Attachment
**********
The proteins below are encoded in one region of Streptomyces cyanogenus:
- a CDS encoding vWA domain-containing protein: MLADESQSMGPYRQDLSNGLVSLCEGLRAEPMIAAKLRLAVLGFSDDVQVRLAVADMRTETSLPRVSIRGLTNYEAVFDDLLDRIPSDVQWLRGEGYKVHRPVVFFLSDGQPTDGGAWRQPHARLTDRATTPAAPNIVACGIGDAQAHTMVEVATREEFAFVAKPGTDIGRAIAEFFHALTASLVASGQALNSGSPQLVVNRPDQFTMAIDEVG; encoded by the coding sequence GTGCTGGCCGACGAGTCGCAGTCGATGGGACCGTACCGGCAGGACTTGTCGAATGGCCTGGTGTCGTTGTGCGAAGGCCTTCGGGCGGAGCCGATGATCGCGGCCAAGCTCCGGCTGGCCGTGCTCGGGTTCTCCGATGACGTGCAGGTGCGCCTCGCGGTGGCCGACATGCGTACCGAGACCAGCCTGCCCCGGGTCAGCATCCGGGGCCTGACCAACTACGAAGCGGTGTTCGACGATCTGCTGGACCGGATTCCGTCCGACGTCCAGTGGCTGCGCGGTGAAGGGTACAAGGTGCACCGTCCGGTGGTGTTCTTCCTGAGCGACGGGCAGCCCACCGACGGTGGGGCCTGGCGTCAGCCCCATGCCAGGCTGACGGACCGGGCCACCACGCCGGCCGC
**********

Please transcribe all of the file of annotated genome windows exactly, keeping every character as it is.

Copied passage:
The proteins below are encoded in one region of Streptomyces cyanogenus:
- a CDS encoding vWA domain-containing protein: MLADESQSMGPYRQDLSNGLVSLCEGLRAEPMIAAKLRLAVLGFSDDVQVRLAVADMRTETSLPRVSIRGLTNYEAVFDDLLDRIPSDVQWLRGEGYKVHRPVVFFLSDGQPTDGGAWRQPHARLTDRATTPAAPNIVACGIGDAQAHTMVEVATREEFAFVAKPGTDIGRAIAEFFHALTASLVASGQALNSGSPQLVVNRPDQFTMAIDEVG; encoded by the coding sequence GTGCTGGCCGACGAGTCGCAGTCGATGGGACCGTACCGGCAGGACTTGTCGAATGGCCTGGTGTCGTTGTGCGAAGGCCTTCGGGCGGAGCCGATGATCGCGGCCAAGCTCCGGCTGGCCGTGCTCGGGTTCTCCGATGACGTGCAGGTGCGCCTCGCGGTGGCCGACATGCGTACCGAGACCAGCCTGCCCCGGGTCAGCATCCGGGGCCTGACCAACTACGAAGCGGTGTTCGACGATCTGCTGGACCGGATTCCGTCCGACGTCCAGTGGCTGCGCGGTGAAGGGTACAAGGTGCACCGTCCGGTGGTGTTCTTCCTGAGCGACGGGCAGCCCACCGACGGTGGGGCCTGGCGTCAGCCCCATGCCAGGCTGACGGACCGGGCCACCACGCCGGCCGC